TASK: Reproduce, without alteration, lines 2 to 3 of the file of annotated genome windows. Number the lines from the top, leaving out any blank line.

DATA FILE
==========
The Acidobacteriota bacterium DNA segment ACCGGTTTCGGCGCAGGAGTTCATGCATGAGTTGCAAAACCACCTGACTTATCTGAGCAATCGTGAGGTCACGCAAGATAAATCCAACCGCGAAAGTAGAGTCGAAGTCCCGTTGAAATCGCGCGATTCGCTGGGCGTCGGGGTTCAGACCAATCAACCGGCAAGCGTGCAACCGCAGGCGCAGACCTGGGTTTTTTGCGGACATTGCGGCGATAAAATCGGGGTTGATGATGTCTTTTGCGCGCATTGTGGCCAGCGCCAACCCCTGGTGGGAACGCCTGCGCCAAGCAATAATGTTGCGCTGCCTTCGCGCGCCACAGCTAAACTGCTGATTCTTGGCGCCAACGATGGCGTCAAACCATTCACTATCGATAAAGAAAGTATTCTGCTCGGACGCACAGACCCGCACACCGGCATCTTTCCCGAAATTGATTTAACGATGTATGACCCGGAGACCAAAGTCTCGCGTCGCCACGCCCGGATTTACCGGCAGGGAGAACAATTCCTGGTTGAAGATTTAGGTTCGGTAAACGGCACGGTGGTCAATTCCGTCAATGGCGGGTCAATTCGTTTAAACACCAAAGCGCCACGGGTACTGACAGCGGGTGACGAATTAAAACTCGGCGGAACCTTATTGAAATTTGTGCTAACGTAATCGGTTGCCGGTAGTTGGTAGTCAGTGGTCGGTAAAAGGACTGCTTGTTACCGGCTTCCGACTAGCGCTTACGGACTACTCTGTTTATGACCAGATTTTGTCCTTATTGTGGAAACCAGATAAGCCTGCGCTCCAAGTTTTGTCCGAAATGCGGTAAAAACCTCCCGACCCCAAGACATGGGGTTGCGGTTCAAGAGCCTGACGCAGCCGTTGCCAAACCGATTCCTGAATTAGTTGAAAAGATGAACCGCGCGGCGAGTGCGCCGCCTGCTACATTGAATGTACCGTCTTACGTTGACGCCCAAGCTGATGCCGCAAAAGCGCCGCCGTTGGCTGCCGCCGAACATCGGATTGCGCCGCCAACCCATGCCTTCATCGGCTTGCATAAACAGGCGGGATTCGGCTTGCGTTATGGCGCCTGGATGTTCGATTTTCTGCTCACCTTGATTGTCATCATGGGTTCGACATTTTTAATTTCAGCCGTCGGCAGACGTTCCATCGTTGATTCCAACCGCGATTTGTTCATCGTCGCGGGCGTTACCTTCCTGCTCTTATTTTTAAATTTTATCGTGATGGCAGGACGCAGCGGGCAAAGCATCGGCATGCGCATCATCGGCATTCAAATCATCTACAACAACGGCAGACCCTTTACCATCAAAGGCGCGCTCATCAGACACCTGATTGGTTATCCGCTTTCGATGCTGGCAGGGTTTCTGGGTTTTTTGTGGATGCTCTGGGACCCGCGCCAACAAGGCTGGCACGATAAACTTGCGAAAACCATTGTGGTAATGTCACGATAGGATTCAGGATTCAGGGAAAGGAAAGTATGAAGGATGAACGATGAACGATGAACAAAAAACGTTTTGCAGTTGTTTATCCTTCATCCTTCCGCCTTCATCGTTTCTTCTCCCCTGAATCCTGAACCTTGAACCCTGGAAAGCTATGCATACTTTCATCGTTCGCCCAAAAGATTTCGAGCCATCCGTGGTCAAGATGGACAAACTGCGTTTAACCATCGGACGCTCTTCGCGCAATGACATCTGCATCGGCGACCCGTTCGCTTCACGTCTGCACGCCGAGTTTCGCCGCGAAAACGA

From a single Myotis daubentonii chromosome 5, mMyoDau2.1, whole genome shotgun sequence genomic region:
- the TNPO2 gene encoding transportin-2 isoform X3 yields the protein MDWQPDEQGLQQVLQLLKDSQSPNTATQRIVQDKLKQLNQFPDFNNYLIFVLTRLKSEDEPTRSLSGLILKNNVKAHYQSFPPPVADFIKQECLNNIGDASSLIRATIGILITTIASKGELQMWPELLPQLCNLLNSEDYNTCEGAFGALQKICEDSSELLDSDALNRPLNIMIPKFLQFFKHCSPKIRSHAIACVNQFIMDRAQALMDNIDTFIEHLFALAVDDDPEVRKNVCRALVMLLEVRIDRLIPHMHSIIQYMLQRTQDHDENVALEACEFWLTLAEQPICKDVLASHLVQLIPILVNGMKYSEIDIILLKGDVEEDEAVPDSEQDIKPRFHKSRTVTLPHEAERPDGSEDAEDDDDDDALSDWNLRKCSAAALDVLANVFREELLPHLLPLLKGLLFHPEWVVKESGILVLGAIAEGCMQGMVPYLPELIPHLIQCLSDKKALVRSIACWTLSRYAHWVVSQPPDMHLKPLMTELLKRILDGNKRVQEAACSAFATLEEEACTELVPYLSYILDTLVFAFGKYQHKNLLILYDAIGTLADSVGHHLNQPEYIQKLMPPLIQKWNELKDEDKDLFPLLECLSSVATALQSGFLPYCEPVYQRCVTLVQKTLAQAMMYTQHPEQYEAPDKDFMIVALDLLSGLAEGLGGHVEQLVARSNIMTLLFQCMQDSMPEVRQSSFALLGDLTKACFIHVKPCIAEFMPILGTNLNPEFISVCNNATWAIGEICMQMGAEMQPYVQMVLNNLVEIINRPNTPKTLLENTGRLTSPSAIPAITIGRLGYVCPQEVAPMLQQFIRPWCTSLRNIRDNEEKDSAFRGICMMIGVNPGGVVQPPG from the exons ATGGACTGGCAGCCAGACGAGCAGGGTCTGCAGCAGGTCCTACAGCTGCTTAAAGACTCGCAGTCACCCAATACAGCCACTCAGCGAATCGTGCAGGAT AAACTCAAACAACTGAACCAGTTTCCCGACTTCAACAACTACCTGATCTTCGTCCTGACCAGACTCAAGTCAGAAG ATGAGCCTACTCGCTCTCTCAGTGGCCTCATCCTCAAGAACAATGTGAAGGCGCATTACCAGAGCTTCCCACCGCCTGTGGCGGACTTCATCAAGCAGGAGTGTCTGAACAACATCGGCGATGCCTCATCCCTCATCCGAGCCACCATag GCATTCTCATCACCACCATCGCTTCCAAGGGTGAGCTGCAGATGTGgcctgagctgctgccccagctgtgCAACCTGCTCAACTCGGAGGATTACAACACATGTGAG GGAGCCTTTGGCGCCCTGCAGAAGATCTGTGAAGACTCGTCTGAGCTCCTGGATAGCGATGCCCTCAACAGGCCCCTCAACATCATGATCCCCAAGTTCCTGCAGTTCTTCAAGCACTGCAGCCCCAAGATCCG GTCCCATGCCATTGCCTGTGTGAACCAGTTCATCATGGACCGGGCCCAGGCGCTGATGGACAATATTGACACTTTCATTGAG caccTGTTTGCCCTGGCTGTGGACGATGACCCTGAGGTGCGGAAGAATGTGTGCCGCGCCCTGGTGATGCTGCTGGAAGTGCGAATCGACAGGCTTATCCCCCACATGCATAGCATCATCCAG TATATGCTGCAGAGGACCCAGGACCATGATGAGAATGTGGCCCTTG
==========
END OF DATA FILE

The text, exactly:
From a single Myotis daubentonii chromosome 5, mMyoDau2.1, whole genome shotgun sequence genomic region:
- the TNPO2 gene encoding transportin-2 isoform X3 yields the protein MDWQPDEQGLQQVLQLLKDSQSPNTATQRIVQDKLKQLNQFPDFNNYLIFVLTRLKSEDEPTRSLSGLILKNNVKAHYQSFPPPVADFIKQECLNNIGDASSLIRATIGILITTIASKGELQMWPELLPQLCNLLNSEDYNTCEGAFGALQKICEDSSELLDSDALNRPLNIMIPKFLQFFKHCSPKIRSHAIACVNQFIMDRAQALMDNIDTFIEHLFALAVDDDPEVRKNVCRALVMLLEVRIDRLIPHMHSIIQYMLQRTQDHDENVALEACEFWLTLAEQPICKDVLASHLVQLIPILVNGMKYSEIDIILLKGDVEEDEAVPDSEQDIKPRFHKSRTVTLPHEAERPDGSEDAEDDDDDDALSDWNLRKCSAAALDVLANVFREELLPHLLPLLKGLLFHPEWVVKESGILVLGAIAEGCMQGMVPYLPELIPHLIQCLSDKKALVRSIACWTLSRYAHWVVSQPPDMHLKPLMTELLKRILDGNKRVQEAACSAFATLEEEACTELVPYLSYILDTLVFAFGKYQHKNLLILYDAIGTLADSVGHHLNQPEYIQKLMPPLIQKWNELKDEDKDLFPLLECLSSVATALQSGFLPYCEPVYQRCVTLVQKTLAQAMMYTQHPEQYEAPDKDFMIVALDLLSGLAEGLGGHVEQLVARSNIMTLLFQCMQDSMPEVRQSSFALLGDLTKACFIHVKPCIAEFMPILGTNLNPEFISVCNNATWAIGEICMQMGAEMQPYVQMVLNNLVEIINRPNTPKTLLENTGRLTSPSAIPAITIGRLGYVCPQEVAPMLQQFIRPWCTSLRNIRDNEEKDSAFRGICMMIGVNPGGVVQPPG from the exons ATGGACTGGCAGCCAGACGAGCAGGGTCTGCAGCAGGTCCTACAGCTGCTTAAAGACTCGCAGTCACCCAATACAGCCACTCAGCGAATCGTGCAGGAT AAACTCAAACAACTGAACCAGTTTCCCGACTTCAACAACTACCTGATCTTCGTCCTGACCAGACTCAAGTCAGAAG ATGAGCCTACTCGCTCTCTCAGTGGCCTCATCCTCAAGAACAATGTGAAGGCGCATTACCAGAGCTTCCCACCGCCTGTGGCGGACTTCATCAAGCAGGAGTGTCTGAACAACATCGGCGATGCCTCATCCCTCATCCGAGCCACCATag GCATTCTCATCACCACCATCGCTTCCAAGGGTGAGCTGCAGATGTGgcctgagctgctgccccagctgtgCAACCTGCTCAACTCGGAGGATTACAACACATGTGAG GGAGCCTTTGGCGCCCTGCAGAAGATCTGTGAAGACTCGTCTGAGCTCCTGGATAGCGATGCCCTCAACAGGCCCCTCAACATCATGATCCCCAAGTTCCTGCAGTTCTTCAAGCACTGCAGCCCCAAGATCCG GTCCCATGCCATTGCCTGTGTGAACCAGTTCATCATGGACCGGGCCCAGGCGCTGATGGACAATATTGACACTTTCATTGAG caccTGTTTGCCCTGGCTGTGGACGATGACCCTGAGGTGCGGAAGAATGTGTGCCGCGCCCTGGTGATGCTGCTGGAAGTGCGAATCGACAGGCTTATCCCCCACATGCATAGCATCATCCAG TATATGCTGCAGAGGACCCAGGACCATGATGAGAATGTGGCCCTTG